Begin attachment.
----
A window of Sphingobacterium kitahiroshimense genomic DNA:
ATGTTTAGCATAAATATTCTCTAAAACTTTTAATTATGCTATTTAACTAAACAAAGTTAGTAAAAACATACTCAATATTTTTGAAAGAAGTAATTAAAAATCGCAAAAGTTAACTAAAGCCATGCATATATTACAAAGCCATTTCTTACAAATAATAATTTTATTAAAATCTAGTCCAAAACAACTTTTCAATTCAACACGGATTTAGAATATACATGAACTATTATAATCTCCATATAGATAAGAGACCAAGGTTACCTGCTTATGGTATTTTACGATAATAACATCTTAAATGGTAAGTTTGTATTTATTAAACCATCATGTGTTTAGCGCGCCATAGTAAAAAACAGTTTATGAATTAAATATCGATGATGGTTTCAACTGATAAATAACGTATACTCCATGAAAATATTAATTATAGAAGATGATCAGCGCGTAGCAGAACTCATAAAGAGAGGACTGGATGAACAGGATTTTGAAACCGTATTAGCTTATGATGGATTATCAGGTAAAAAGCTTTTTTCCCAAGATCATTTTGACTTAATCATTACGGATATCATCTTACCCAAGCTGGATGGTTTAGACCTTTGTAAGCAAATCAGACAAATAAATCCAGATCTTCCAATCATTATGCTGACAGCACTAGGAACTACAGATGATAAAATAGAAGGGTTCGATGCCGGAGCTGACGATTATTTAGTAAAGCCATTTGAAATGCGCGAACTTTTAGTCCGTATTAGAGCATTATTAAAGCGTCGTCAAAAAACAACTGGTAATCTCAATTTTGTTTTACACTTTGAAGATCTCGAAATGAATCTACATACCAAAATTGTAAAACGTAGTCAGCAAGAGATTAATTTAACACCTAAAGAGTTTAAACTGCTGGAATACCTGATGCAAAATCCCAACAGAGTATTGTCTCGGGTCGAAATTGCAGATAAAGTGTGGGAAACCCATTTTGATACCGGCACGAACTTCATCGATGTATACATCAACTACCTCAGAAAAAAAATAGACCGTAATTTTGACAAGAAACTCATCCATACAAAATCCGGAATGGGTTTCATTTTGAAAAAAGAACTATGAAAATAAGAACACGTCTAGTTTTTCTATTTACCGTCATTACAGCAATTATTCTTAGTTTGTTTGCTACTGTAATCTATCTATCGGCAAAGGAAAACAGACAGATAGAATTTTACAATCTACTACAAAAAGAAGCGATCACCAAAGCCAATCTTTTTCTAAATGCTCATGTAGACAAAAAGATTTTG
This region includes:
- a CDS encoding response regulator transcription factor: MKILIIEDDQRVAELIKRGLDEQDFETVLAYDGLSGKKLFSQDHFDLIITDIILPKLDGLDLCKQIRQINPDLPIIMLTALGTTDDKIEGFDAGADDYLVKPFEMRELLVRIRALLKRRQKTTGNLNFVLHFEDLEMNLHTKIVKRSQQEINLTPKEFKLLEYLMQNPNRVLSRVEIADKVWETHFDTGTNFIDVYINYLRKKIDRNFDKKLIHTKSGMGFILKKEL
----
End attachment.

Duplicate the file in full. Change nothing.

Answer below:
A window of Sphingobacterium kitahiroshimense genomic DNA:
ATGTTTAGCATAAATATTCTCTAAAACTTTTAATTATGCTATTTAACTAAACAAAGTTAGTAAAAACATACTCAATATTTTTGAAAGAAGTAATTAAAAATCGCAAAAGTTAACTAAAGCCATGCATATATTACAAAGCCATTTCTTACAAATAATAATTTTATTAAAATCTAGTCCAAAACAACTTTTCAATTCAACACGGATTTAGAATATACATGAACTATTATAATCTCCATATAGATAAGAGACCAAGGTTACCTGCTTATGGTATTTTACGATAATAACATCTTAAATGGTAAGTTTGTATTTATTAAACCATCATGTGTTTAGCGCGCCATAGTAAAAAACAGTTTATGAATTAAATATCGATGATGGTTTCAACTGATAAATAACGTATACTCCATGAAAATATTAATTATAGAAGATGATCAGCGCGTAGCAGAACTCATAAAGAGAGGACTGGATGAACAGGATTTTGAAACCGTATTAGCTTATGATGGATTATCAGGTAAAAAGCTTTTTTCCCAAGATCATTTTGACTTAATCATTACGGATATCATCTTACCCAAGCTGGATGGTTTAGACCTTTGTAAGCAAATCAGACAAATAAATCCAGATCTTCCAATCATTATGCTGACAGCACTAGGAACTACAGATGATAAAATAGAAGGGTTCGATGCCGGAGCTGACGATTATTTAGTAAAGCCATTTGAAATGCGCGAACTTTTAGTCCGTATTAGAGCATTATTAAAGCGTCGTCAAAAAACAACTGGTAATCTCAATTTTGTTTTACACTTTGAAGATCTCGAAATGAATCTACATACCAAAATTGTAAAACGTAGTCAGCAAGAGATTAATTTAACACCTAAAGAGTTTAAACTGCTGGAATACCTGATGCAAAATCCCAACAGAGTATTGTCTCGGGTCGAAATTGCAGATAAAGTGTGGGAAACCCATTTTGATACCGGCACGAACTTCATCGATGTATACATCAACTACCTCAGAAAAAAAATAGACCGTAATTTTGACAAGAAACTCATCCATACAAAATCCGGAATGGGTTTCATTTTGAAAAAAGAACTATGAAAATAAGAACACGTCTAGTTTTTCTATTTACCGTCATTACAGCAATTATTCTTAGTTTGTTTGCTACTGTAATCTATCTATCGGCAAAGGAAAACAGACAGATAGAATTTTACAATCTACTACAAAAAGAAGCGATCACCAAAGCCAATCTTTTTCTAAATGCTCATGTAGACAAAAAGATTTTG
This region includes:
- a CDS encoding response regulator transcription factor: MKILIIEDDQRVAELIKRGLDEQDFETVLAYDGLSGKKLFSQDHFDLIITDIILPKLDGLDLCKQIRQINPDLPIIMLTALGTTDDKIEGFDAGADDYLVKPFEMRELLVRIRALLKRRQKTTGNLNFVLHFEDLEMNLHTKIVKRSQQEINLTPKEFKLLEYLMQNPNRVLSRVEIADKVWETHFDTGTNFIDVYINYLRKKIDRNFDKKLIHTKSGMGFILKKEL